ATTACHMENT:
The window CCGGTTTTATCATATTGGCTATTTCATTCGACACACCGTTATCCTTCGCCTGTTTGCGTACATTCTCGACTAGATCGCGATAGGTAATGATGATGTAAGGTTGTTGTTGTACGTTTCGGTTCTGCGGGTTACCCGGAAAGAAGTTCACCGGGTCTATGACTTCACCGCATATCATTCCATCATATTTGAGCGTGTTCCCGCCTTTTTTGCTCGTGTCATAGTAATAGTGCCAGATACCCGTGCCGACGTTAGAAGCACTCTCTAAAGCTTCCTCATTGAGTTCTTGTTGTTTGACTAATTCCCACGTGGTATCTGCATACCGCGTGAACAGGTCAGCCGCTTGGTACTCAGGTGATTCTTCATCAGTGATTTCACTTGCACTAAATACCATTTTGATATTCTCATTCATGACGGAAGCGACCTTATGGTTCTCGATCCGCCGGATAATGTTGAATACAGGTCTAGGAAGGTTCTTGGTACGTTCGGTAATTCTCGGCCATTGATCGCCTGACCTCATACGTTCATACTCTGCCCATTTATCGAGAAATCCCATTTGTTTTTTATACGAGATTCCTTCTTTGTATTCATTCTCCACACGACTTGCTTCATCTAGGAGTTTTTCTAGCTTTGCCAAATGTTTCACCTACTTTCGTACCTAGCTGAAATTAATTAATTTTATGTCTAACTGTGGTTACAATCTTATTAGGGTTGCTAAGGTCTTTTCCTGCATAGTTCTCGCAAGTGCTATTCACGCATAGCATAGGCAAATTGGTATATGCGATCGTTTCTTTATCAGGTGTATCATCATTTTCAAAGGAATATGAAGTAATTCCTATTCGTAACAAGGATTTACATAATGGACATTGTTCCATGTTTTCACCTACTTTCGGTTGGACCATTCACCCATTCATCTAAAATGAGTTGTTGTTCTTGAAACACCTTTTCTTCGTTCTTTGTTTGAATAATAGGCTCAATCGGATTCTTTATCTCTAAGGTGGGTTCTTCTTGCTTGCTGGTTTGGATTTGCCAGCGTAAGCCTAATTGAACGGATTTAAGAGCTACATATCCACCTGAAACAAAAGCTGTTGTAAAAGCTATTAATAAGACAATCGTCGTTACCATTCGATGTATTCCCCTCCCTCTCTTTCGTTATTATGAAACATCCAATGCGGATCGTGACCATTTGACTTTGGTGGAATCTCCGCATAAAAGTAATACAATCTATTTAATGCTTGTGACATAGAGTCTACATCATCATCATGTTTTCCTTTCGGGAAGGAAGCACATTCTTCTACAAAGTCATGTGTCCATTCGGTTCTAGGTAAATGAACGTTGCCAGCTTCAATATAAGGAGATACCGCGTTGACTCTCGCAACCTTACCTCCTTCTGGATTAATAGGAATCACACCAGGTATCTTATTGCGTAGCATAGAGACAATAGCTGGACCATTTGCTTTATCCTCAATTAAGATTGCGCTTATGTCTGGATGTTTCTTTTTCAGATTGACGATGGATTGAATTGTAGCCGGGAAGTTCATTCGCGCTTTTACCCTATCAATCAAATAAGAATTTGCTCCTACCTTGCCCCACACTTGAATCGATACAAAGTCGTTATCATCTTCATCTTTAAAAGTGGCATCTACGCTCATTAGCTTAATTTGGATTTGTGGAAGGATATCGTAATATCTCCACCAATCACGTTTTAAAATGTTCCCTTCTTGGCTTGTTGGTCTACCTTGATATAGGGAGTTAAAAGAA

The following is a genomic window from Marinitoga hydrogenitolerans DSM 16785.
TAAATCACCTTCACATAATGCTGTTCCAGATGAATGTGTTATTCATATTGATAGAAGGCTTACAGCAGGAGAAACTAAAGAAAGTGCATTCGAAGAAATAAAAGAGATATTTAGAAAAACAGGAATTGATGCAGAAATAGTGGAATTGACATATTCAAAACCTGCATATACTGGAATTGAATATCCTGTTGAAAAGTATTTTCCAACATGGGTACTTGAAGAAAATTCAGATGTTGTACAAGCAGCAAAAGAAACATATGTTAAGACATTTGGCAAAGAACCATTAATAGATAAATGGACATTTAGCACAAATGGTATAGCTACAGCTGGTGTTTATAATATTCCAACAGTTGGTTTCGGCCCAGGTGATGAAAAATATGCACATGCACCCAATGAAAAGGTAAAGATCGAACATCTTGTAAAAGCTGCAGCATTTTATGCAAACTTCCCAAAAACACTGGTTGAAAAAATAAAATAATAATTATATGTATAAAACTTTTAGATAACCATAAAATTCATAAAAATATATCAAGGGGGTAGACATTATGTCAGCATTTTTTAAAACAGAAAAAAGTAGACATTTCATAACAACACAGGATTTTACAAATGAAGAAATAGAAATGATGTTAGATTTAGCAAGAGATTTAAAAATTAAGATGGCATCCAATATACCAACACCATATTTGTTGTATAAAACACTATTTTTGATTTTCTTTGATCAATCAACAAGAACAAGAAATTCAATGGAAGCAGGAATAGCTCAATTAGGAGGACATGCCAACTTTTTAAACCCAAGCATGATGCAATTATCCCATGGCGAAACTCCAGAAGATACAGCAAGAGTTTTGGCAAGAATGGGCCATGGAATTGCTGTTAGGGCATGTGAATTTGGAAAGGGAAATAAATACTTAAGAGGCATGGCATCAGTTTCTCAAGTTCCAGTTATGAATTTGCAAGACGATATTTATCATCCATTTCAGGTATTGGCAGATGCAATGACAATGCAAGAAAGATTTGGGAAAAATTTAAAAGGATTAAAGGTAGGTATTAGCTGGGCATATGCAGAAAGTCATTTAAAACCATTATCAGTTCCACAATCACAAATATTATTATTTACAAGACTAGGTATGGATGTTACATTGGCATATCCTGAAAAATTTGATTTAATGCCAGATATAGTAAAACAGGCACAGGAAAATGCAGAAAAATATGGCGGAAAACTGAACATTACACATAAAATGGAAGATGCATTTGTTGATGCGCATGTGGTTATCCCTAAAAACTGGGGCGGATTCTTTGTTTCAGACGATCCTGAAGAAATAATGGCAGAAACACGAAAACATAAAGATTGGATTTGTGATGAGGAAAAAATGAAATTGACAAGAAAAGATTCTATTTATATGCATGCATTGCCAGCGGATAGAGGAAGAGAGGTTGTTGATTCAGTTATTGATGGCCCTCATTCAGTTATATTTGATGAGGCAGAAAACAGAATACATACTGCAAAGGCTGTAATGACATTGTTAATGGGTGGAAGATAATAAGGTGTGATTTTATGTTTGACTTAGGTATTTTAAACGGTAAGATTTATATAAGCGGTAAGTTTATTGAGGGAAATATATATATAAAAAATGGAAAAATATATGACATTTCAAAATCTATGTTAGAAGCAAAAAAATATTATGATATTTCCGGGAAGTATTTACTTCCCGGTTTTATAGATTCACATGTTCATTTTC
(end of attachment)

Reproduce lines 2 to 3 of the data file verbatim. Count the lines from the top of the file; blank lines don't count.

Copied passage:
The following is a genomic window from Marinitoga hydrogenitolerans DSM 16785.
TAAATCACCTTCACATAATGCTGTTCCAGATGAATGTGTTATTCATATTGATAGAAGGCTTACAGCAGGAGAAACTAAAGAAAGTGCATTCGAAGAAATAAAAGAGATATTTAGAAAAACAGGAATTGATGCAGAAATAGTGGAATTGACATATTCAAAACCTGCATATACTGGAATTGAATATCCTGTTGAAAAGTATTTTCCAACATGGGTACTTGAAGAAAATTCAGATGTTGTACAAGCAGCAAAAGAAACATATGTTAAGACATTTGGCAAAGAACCATTAATAGATAAATGGACATTTAGCACAAATGGTATAGCTACAGCTGGTGTTTATAATATTCCAACAGTTGGTTTCGGCCCAGGTGATGAAAAATATGCACATGCACCCAATGAAAAGGTAAAGATCGAACATCTTGTAAAAGCTGCAGCATTTTATGCAAACTTCCCAAAAACACTGGTTGAAAAAATAAAATAATAATTATATGTATAAAACTTTTAGATAACCATAAAATTCATAAAAATATATCAAGGGGGTAGACATTATGTCAGCATTTTTTAAAACAGAAAAAAGTAGACATTTCATAACAACACAGGATTTTACAAATGAAGAAATAGAAATGATGTTAGATTTAGCAAGAGATTTAAAAATTAAGATGGCATCCAATATACCAACACCATATTTGTTGTATAAAACACTATTTTTGATTTTCTTTGATCAATCAACAAGAACAAGAAATTCAATGGAAGCAGGAATAGCTCAATTAGGAGGACATGCCAACTTTTTAAACCCAAGCATGATGCAATTATCCCATGGCGAAACTCCAGAAGATACAGCAAGAGTTTTGGCAAGAATGGGCCATGGAATTGCTGTTAGGGCATGTGAATTTGGAAAGGGAAATAAATACTTAAGAGGCATGGCATCAGTTTCTCAAGTTCCAGTTATGAATTTGCAAGACGATATTTATCATCCATTTCAGGTATTGGCAGATGCAATGACAATGCAAGAAAGATTTGGGAAAAATTTAAAAGGATTAAAGGTAGGTATTAGCTGGGCATATGCAGAAAGTCATTTAAAACCATTATCAGTTCCACAATCACAAATATTATTATTTACAAGACTAGGTATGGATGTTACATTGGCATATCCTGAAAAATTTGATTTAATGCCAGATATAGTAAAACAGGCACAGGAAAATGCAGAAAAATATGGCGGAAAACTGAACATTACACATAAAATGGAAGATGCATTTGTTGATGCGCATGTGGTTATCCCTAAAAACTGGGGCGGATTCTTTGTTTCAGACGATCCTGAAGAAATAATGGCAGAAACACGAAAACATAAAGATTGGATTTGTGATGAGGAAAAAATGAAATTGACAAGAAAAGATTCTATTTATATGCATGCATTGCCAGCGGATAGAGGAAGAGAGGTTGTTGATTCAGTTATTGATGGCCCTCATTCAGTTATATTTGATGAGGCAGAAAACAGAATACATACTGCAAAGGCTGTAATGACATTGTTAATGGGTGGAAGATAATAAGGTGTGATTTTATGTTTGACTTAGGTATTTTAAACGGTAAGATTTATATAAGCGGTAAGTTTATTGAGGGAAATATATATATAAAAAATGGAAAAATATATGACATTTCAAAATCTATGTTAGAAGCAAAAAAATATTATGATATTTCCGGGAAGTATTTACTTCCCGGTTTTATAGATTCACATGTTCATTTTC